Czechia is to hold municipal election this Friday and Saturday that will be the first nationwide test of how the deepening energy crisis has affected Prime Minister Petr Fiala’s popularity since his five-party coalition ousted the populist party of billionaire Andrej Babis last October.
Several nationwide polls have showed the two main opposition parties, Babis' centrist ANO and the far-right and anti-EU SPD of Tomio Okamura, ahead with 30% and nearly 15% respectively, while most of the ruling coalition parties would struggle even to make it back into parliament on their own.
27 of 81 Senate seats will also be contested, with a runoff between the two top candidates scheduled a week later on September 30 and October 1. Senators are elected for a six-year-term. The chamber has for often served as a check on Babis and the country's leftwing populist President Milos Zeman
A major battle is seen in the capital where the Pirate-led coalition of Mayor Zdenek Hrib could be brought down by the possible coalition of ANO, together with ODS, the prime minister's rightwing party. Hrib leads a coalition with grassroots local party Praha Sobe (Praguers for themselves) and a centre-right bloc of TOP 09, Mayors and the Christian Democrats, which loosened the grip ODS and ANO municipal politicians have had on Prague for years, a rule associated with mafia-style politics.
The leftwing Solidarita bloc of Social Democrats and Greens has warned against a possible post-election coalition of ANO and ODS in Prague. The two parties joined forces two years ago to push major tax cuts that weakened the Czech budget and the move has now come under criticism even from former ANO politicians such as former minister of finance Ivan Pilny.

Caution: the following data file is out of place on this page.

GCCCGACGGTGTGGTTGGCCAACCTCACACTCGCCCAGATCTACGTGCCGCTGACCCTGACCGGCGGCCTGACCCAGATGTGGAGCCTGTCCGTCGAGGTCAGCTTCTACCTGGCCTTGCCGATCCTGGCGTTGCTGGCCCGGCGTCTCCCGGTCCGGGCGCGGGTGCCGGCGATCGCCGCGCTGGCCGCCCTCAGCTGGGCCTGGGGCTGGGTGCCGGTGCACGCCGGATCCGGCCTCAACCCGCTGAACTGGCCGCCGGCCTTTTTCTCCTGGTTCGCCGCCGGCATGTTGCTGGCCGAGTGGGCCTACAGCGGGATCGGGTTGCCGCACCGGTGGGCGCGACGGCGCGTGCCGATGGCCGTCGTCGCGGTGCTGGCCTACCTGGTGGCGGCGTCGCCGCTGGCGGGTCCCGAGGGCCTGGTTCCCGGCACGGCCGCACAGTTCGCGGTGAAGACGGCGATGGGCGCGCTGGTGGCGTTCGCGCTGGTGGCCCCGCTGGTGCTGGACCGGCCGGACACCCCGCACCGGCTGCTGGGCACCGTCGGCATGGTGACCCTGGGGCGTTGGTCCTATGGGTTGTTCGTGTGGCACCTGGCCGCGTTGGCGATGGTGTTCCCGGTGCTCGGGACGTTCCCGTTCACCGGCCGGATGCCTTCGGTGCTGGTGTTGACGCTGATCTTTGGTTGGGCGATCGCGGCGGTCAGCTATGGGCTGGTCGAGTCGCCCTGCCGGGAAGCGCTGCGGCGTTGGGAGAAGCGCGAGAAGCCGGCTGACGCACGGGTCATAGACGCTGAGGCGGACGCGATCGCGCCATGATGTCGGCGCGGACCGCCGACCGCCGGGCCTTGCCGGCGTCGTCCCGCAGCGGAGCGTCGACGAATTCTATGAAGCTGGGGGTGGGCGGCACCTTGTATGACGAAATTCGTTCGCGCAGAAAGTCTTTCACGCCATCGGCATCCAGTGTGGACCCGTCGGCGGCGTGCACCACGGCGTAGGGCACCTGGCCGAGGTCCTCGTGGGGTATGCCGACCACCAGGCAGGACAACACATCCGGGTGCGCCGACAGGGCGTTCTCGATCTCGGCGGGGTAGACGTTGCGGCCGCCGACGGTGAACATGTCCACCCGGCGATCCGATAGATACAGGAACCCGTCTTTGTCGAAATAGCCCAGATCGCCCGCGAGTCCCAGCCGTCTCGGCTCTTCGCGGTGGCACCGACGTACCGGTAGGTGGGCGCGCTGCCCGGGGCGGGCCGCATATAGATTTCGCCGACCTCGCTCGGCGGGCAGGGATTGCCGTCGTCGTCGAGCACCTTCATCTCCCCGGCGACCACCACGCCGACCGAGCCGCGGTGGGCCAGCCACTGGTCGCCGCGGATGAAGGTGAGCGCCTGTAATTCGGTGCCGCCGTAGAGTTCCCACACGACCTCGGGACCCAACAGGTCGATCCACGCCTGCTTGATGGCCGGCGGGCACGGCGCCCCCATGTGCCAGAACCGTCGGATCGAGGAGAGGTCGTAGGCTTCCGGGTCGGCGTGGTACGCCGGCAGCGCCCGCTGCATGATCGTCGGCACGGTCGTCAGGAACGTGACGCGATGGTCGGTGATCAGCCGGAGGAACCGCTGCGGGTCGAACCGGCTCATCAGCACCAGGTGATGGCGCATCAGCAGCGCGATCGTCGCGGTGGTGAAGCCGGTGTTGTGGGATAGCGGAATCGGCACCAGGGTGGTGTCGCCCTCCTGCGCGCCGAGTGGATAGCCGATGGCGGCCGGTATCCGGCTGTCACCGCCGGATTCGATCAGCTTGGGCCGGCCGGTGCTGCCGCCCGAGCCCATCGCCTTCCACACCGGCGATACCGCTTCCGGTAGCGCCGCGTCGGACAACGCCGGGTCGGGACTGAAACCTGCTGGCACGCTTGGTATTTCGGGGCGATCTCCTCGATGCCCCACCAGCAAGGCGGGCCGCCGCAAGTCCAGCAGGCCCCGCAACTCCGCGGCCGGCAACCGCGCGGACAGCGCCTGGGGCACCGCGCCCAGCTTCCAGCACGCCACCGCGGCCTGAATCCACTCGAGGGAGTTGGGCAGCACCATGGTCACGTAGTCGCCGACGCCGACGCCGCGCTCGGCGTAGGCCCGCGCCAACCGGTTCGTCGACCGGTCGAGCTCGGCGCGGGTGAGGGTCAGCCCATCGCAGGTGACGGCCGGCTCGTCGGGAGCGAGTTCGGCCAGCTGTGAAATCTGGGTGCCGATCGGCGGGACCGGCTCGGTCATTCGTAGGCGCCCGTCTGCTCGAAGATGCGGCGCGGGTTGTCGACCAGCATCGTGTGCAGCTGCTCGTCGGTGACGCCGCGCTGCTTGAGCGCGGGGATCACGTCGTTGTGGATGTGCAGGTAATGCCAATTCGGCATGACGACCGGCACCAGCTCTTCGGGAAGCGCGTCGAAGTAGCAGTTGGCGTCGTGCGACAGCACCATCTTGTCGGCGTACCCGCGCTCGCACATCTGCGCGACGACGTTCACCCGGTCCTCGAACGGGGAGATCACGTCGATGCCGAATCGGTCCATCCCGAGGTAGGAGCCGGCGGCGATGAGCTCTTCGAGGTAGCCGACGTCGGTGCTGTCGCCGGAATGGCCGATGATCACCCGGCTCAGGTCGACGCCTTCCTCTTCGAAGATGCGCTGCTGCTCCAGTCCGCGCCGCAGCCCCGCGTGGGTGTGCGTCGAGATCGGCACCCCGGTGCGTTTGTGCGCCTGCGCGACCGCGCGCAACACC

Most recently Prague politics has been rocked by the so-called “Dozimetr” affair which exposed a kickback scheme at the Prague Transportation Company and involved Mayors' politicians and sponsors. The scandal has also been linked to politicians from other parties, including ANO’s parliamentary spokesperson Jana Mrackova Vildumetzova, who has since resigned, and TOP 09’s MEP and Prague leader Jiri Pospisil.
The affair has also led to cabinet reshuffles and resignations inside the Mayors party, and ANO instigated a vote of no confidence over the appointment of Petr Mlejnek to head the foreign intelligence agency by Mayors Minister of Interior Vit Rakusan. Mlejnek, who had also been linked to the scandal's actors, resigned just before the vote.
The Dozimetr investigation began after a Praha Sobe politician contacted police. Its leader Jan Cizinsky recently said his party wants to see all Dozimetr actors cut off from influence in Prague. and this weekend will show which parties have been damaged by the scandal.
ANO and SPD have been using the energy crisis to accuse Fiala’s cabinet – comprised of ODS, Christian Democrats, Mayors, TOP 09 and Pirates – of doing too little and too late. Earlier this month a crowd of 70,000 attended a far-right mass rally demanding the cabinet’s resignation.
Two thirds of Czechs are likely to vote in municipal election according to a recent poll, and more than half of Czechs consider the Senate an “important part of our political system”. Senate elections have in the past struggled with low voter turnout, which has boosted liberal urban candidates at the expense of populist and far-right parties generally relying on a suburban or regional electorate.
One exception could be the rural Jihlava district, where Babis has poured resources into campaigning to bring Jana Nagyova, former manager of his food, agriculture and chemical conglomerate Agrofert, into the Senate, and oust the incumbent Senate President Milos Vystrcil (ODS), who is running for a third Senate term.
Babis and Nagyova stand trial accused of fraudulently obtaining a €2mn EU subsidy, but it does not seem to have an effect on ANO's electoral base. If Nagyova is elected, she will gain immunity from prosecution.